by Malwarebytes Labs
As if you haven’t heard it enough from us, the threat landscape is changing. It’s always changing, and usually for the worst.
The new malware we see being developed and deployed in the wild have new features and techniques that allow them to go beyond what they were originally able to do, either for the focus on additional infection or evasion of detection.
To that end, we decided to create a report where we take a look at a few of these threats and take apart what about them makes them difficult to remove or say ‘Under the Radar’ and their spread across the world.
Here you can download ‘Under the Radar: The Future of Undetected Malware’ report. Below we have summarized the key findings relevant to ASEAN countries:
Under the radar malware: ‘invisible’ infections
Malware authors have been incorporating new infection methods that have resulted in a whole new category of attacks: under the radar malware. This is a difficult-to-remediate group of threats that is growing in sophistication and frequency, a cause for concern for businesses today and in the future, according to the new research report from Malwarebytes.
The under the radar malware harms our laptops silently until it is too late to remediate. We won’t even realize that we are being attacked because this modern malware is designed to avoid detection and maintain persistence.
The future of attacks in ASEAN
The report analyses the latest data in fileless attack methodology, frequency, remediation resistance and adaptive attacks and found that Emotet, Sorebrect ransomware, SamSam and TrickBot represent the future of attacks.
For example, when looking at Emotet, a banking trojan malware program that uses the same vulnerabilities that WannaCry and NotPetya exploited, Philippines is the most infected country in APAC, with nearly 60,000 instances detected by Malwarebytes. Sorebrect, a fileless ransomware infection that targets network shares, has been heavily detected in Southeast Asia as well, especially in Indonesia, Thailand and the Philippines.
The region is also seeing more exploit kit activity than any other part of the world right now, since so many users in these countries use outdated operating systems and browsers, that make them easy to attack with old exploits. If Sorebrect is distributed through one of these exploit kits, the victim would likely have no idea they were infected until it was far too late and it would require almost no interaction by the victim, other than visiting a website.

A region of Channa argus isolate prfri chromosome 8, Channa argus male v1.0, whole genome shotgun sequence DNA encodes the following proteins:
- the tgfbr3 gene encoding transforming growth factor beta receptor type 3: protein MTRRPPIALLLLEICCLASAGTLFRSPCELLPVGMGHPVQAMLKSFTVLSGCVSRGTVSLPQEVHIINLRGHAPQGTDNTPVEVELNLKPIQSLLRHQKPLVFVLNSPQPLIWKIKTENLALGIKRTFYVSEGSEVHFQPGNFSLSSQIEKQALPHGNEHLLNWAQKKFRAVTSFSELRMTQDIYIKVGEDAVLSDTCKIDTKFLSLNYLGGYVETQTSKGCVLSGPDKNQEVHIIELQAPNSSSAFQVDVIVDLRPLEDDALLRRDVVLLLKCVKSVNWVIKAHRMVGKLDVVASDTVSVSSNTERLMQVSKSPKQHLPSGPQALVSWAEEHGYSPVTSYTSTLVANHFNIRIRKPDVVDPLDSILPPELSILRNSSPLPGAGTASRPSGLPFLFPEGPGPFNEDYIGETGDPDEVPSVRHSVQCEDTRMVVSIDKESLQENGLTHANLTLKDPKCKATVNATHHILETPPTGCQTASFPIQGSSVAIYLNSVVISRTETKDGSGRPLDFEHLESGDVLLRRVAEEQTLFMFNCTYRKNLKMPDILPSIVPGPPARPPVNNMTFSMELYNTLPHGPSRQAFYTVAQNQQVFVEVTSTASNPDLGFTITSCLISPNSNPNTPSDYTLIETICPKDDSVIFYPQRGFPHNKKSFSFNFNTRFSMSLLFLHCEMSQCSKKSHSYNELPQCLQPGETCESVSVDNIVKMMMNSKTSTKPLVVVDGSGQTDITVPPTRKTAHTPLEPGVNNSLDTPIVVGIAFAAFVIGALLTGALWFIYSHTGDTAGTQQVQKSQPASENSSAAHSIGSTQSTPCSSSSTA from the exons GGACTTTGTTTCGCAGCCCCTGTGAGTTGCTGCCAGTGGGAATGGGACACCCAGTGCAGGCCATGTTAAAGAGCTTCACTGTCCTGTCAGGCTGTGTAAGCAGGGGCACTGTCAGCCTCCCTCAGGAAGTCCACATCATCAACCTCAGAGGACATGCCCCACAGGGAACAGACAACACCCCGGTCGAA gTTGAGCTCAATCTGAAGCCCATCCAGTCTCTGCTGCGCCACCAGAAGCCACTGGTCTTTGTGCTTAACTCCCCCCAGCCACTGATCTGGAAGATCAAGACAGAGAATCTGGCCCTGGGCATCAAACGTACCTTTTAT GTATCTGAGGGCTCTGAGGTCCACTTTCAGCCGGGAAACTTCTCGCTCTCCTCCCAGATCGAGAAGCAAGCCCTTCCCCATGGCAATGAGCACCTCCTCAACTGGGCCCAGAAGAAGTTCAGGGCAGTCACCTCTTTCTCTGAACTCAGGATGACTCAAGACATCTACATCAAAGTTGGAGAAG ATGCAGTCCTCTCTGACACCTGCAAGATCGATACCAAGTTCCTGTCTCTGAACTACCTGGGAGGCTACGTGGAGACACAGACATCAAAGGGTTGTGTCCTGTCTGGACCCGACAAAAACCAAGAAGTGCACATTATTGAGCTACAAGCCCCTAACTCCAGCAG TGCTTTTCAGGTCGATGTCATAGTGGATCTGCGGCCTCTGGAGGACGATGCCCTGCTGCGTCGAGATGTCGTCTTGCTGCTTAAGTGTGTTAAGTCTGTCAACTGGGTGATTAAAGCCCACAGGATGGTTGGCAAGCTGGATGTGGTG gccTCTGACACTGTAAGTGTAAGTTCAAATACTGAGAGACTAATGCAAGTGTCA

Jeff Hurmuses, Area Vice President and Managing Director, Asia Pacific, Malwarebytes said, “ASEAN will remain a prime target for cyberattacks as the region becomes more closely linked through trade, capital flows and technology, making it more prone to complex cyberattacks.”
Fighting cybercrime in 2019
“Over the next few years we will see how threat actors turn their efforts to businesses and networks with thousands of end points, to generate a greater ROI”, added Jeff Hurmuses. “Cybercriminals will also develop more sophisticated fileless and ‘invisible’ malware, and will start using more AI to develop, distribute or control malware.”
To be able to fight cybercrime in the future, security solutions will need to include modern features that are effective against these new threats:
- Behavioral detection that is dynamic and able to learn from the threats. The future of fighting cybercrime lies in being able to detect threats because they act like threats, not necessarily because you recognize them as such.
- Blocking at Delivery. A powerful ‘bouncer’ that keeps all the endpoints safe.
- Self-Defense Modes. More and more we see attacks that attempt to shut down security tools that may be used to detect and remove whatever additional payload the threat intends to infect the system with.